Our tools: patient-derived xenografts (PDX) models of TNBC, tractable experimental models of minimally manipulated human tumor specimens
To unravel the biologies of resistance and metastasis, it is essential to use experimental model systems that capture the complex intra-tumor heterogeneity inherent to human TNBC. Our laboratory achieves this by using orthotopic PDX models in vivo (mice) and ex vivo (PDX tumor-derived organoid cultures). We use these PDX models as a primary discovery platform as well as experimental system. As diagrammed above, we have developed methodologies enabling us to readily manipulate PDX, making these a tractable and robust system with which to experimentally perturb human TNBC cells. These PDX studies are complemented by studies in human TNBC cell lines as well as immune-competent genetically engineered mouse models of breast cancer. A key aspect of our approach is evaluation of experimental findings in data derived directly from human TNBC biopsies.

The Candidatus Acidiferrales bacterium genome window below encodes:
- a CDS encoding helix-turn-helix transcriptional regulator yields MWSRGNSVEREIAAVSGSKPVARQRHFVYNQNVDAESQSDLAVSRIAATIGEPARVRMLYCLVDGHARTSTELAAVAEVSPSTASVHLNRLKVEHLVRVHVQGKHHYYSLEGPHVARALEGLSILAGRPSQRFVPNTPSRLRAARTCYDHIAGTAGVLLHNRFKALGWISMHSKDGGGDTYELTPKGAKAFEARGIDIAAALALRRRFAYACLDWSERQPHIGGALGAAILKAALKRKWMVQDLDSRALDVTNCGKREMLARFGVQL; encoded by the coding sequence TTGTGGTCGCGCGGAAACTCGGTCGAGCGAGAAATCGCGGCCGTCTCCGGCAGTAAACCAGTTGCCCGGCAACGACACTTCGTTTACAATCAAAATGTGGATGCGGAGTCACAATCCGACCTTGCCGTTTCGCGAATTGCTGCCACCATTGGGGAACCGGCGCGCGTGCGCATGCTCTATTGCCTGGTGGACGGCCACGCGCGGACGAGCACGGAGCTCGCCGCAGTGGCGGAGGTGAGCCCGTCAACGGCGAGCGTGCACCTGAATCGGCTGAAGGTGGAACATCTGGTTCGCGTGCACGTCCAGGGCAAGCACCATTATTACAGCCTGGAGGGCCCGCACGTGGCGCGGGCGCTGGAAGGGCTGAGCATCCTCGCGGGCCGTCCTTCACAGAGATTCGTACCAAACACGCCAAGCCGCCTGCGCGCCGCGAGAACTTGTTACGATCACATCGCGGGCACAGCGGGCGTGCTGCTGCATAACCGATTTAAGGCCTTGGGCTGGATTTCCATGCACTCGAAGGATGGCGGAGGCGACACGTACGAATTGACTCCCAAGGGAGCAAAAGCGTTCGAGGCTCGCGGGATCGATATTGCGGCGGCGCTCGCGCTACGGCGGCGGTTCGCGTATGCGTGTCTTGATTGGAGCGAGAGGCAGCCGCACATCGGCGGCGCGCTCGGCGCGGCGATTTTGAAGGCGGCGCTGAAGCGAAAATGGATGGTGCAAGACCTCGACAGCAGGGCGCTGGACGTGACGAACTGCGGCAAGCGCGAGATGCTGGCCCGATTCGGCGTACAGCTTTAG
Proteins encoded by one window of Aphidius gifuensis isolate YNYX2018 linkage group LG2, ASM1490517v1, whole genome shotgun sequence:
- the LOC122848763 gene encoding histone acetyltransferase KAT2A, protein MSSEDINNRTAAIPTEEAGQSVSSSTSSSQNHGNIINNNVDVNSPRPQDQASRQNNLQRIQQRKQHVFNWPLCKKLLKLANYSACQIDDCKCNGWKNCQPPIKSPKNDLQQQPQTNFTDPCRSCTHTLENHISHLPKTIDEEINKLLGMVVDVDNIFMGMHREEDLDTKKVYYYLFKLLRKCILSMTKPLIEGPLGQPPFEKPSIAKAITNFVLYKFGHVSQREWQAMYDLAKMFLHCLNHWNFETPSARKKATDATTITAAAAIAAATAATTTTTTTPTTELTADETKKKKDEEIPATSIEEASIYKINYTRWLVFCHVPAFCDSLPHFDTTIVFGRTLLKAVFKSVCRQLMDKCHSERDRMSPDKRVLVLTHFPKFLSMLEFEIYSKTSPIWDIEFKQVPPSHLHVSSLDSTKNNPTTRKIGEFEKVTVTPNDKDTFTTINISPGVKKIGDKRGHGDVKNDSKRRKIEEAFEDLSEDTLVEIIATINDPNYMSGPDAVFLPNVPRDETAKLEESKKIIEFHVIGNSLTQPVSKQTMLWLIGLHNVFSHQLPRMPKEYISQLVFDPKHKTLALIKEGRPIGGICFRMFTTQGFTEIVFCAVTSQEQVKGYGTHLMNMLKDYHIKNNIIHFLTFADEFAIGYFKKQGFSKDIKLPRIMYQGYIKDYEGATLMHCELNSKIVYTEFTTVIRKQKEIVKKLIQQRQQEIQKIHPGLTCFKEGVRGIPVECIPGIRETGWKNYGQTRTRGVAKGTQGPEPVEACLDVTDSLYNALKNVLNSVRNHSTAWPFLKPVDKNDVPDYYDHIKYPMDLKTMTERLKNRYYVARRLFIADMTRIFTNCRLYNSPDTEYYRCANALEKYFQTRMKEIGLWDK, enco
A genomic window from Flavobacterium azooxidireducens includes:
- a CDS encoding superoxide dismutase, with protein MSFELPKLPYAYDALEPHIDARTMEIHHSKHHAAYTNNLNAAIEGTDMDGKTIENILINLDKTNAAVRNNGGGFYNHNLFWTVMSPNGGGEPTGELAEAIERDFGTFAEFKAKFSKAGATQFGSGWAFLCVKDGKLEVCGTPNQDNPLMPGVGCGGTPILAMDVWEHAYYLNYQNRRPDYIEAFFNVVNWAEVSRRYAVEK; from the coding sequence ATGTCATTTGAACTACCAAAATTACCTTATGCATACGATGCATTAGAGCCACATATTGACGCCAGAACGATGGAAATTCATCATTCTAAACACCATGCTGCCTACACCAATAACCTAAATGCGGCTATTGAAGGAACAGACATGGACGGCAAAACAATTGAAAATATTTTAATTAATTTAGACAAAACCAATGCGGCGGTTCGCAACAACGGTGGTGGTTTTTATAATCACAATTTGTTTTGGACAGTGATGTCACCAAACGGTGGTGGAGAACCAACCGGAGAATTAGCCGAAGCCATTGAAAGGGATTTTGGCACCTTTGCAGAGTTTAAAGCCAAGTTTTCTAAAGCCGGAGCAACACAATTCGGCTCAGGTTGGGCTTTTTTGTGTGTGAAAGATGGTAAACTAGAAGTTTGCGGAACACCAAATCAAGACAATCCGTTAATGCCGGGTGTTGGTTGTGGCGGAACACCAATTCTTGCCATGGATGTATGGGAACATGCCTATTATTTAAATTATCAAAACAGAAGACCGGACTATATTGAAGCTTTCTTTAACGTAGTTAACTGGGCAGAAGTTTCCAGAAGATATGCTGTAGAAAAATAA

PDX models of TNBC have been shown to recapitulate genomic and transcriptomic features of originating patient biopsies. Importantly, we have shown that these PDX models capture the complex drug treatment responses as well as metastatic phenotypes of patients’ tumors. Thus, we are leveraging these models to discover and mechanistically understand features of tumor cell subpopulations that functionally drive therapy resistance and metastasis.
Foundation projects that exemplify the capabilities of these models and form the basis for many of the future research projects in our laboratory are outlined below.